A look at melting ice sheets and the threat to sea levels

April 8, 2016 by William Yardley, Los Angeles Times

The predictions only get worse. In 2007, a United Nations panel of scientists studying the rise of sea level related to climate change predicted that, if nothing was done to reduce greenhouse gas emissions, seas could rise by about 2 feet by 2100. By 2013, the panel had increased its forecast to more than 3 feet, which would put major cities at risk of flooding and storm surge.

Yet all along, the panel emphasized what it did not know. It expressed particular uncertainty about what could happen to the in Antarctica. To help fill in the gaps, it invited outside scientists to contribute their own research.

Now the outside research is bearing fruit - and the news is not good.

A new study published in the journal Nature painted perhaps the most ominous picture yet. It showed that, by the end of this century, sea levels could rise 6 feet or more - again, if nothing is done to reduce emissions - potentially inundating many coastal areas, submerging nations and remaking maps of the world.

The study focused on one of the most elusive aspects of sea-level science: What will happen to the West Antarctic sheet?

Scientists have long believed the ice sheet would melt from and contribute to higher sea levels. But they believed that the melting, and rising sea levels it would cause, could occur over many hundreds or even thousands of years.

The new study, by Robert DeConto, a geoscientist at the University of Massachusetts at Amherst, and David Pollard, a geoscientist at Pennsylvania State University, based its finding on models it developed from studying ancient sea level and temperature changes. The scientists found that drastic could happen within a lifetime.

As alarming as the study may have seemed to the public and to policymakers, Benjamin Horton, a coastal geologist at Rutgers University in New Jersey who studies sea level, said it did not surprise many people in his field.

In 2013, Horton led a survey of almost 100 sea level scientists that concluded that seas could rise almost 4 feet by 2100 - higher than the United Nations panel's worst scenario. But within that group, 13 scientists said there was a 17 percent chance that sea levels would rise by 6.6 feet, a figure in line with the study.

Why has it been so hard to predict ?

Predicting changes involves measuring and modeling several different factors that then have to be blended together, Horton said. Those elements include an increase in volume from expansion caused by warming water, the melting of glaciers in places such as Alaska and the melting of ice sheets in places such as Greenland and Antarctica. Measuring sea changes from the first two, he said, is much easier than measuring what the vast ice sheets are doing.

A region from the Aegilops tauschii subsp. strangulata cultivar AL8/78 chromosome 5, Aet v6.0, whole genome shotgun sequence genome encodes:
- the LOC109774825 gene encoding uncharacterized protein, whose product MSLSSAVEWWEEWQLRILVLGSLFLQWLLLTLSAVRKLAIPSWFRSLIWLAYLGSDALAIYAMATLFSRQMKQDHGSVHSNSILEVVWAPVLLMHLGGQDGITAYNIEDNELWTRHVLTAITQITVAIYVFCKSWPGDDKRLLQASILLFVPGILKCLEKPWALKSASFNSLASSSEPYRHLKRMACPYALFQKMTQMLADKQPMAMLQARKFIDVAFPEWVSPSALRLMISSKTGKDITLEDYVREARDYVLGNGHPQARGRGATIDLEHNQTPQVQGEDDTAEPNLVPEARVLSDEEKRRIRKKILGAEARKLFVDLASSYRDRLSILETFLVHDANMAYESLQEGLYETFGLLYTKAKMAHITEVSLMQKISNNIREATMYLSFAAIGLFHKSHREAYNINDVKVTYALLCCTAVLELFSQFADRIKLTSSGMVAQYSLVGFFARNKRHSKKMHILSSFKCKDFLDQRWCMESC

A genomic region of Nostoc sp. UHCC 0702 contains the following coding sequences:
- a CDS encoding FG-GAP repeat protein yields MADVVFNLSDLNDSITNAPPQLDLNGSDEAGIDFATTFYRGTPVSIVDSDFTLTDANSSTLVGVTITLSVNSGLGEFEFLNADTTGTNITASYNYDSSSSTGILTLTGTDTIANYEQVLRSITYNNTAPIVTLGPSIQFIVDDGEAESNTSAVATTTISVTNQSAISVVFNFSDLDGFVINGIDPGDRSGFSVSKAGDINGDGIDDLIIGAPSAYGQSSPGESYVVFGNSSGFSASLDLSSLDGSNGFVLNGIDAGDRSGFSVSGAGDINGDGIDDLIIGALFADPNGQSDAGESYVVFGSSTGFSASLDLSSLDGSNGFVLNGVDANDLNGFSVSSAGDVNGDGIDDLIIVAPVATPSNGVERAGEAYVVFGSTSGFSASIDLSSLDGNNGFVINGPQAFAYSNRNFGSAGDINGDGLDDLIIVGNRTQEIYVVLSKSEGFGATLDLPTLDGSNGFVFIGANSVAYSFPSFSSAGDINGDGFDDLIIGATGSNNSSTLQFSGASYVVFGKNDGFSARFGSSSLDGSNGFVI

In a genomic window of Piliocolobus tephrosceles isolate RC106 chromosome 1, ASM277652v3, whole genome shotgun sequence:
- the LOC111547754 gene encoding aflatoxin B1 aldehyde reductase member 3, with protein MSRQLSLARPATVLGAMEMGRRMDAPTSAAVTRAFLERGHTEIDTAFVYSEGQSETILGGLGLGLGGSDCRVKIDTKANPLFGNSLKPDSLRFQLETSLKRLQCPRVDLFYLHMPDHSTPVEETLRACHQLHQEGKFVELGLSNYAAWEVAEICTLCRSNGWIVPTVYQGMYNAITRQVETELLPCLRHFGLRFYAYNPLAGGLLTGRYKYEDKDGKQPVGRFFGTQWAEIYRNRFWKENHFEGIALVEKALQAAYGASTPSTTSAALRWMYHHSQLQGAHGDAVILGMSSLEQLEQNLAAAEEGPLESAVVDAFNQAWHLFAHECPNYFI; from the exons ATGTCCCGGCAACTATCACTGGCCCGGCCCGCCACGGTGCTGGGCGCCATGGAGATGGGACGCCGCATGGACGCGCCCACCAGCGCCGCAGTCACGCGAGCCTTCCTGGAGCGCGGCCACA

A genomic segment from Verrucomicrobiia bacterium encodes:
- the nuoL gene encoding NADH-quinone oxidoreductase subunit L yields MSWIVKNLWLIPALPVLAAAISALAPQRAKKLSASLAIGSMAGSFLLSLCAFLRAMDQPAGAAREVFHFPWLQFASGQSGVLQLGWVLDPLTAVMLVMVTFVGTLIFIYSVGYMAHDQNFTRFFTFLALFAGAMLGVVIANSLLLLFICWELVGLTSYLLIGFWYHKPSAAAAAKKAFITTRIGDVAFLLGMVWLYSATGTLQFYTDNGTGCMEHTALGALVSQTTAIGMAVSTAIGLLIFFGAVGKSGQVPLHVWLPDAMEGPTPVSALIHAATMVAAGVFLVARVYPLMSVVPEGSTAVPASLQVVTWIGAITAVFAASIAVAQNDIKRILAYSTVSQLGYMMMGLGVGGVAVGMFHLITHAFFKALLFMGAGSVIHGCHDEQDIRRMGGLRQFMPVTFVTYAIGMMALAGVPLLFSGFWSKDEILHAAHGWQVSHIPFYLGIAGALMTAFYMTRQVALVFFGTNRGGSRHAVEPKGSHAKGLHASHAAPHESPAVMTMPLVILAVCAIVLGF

What has helped improved our understanding of how ice sheets melt?

Satellite technology and imagery had made it easier to understand what is happening above and below the West Antarctic ice sheet, Horton said.

"These ice sheets have this double whammy," he said. "They're heated at the surface from air temperature and they're heated at the base from ocean temperatures.

"They retreat and then they become unstable and they retreat even further. They have all these feedback mechanisms that keep on making the situation worse."

The process involves what is known as cliff collapse.

"Ponds of meltwater that form on the ice surface often drain through cracks," the article said. "This can set off a chain reaction that breaks up ice shelves and causes newly exposed ice cliffs to collapse under their own weight."

How much water do the ice sheets hold?

Horton said that the Greenland ice sheet contains enough ice to raise sea levels 6 meters, or more than 20 feet, if they completely melted. Antarctica holds much more ice, enough to raise seas 65 meters, or more than 200 feet. But this extreme scenario could happen only over thousands of years.

What can be done?

Even as the study released this week predicted potential catastrophe, it also emphasized that the West Antarctic ice sheet probably would cause little change in sea level if temperature increases can be held under 2 degrees Celsius. That is a central goal of the climate agreement reached in Paris in December, though it is far from clear that countries will achieve it.

The obvious solution, Horton said, is to move quickly away from burning fossil fuels that contribute to climate change and rapidly expand solar, wind and other renewable forms of energy.

"We have a choice right now," he said. "If we strongly mitigate against greenhouse gases, we can keep the rise to a manageable level. These papers are not all doom and gloom. They are providing a warning and we as a scientific community are trying to stress the urgency on climate change.

"This is a dire warning, a dire prediction, but we can do something about it."

Explore further: Sea-level rise could nearly double over earlier estimates in next 100 years

More information: Robert M. DeConto et al. Contribution of Antarctica to past and future sea-level rise, Nature (2016). DOI: 10.1038/nature17145

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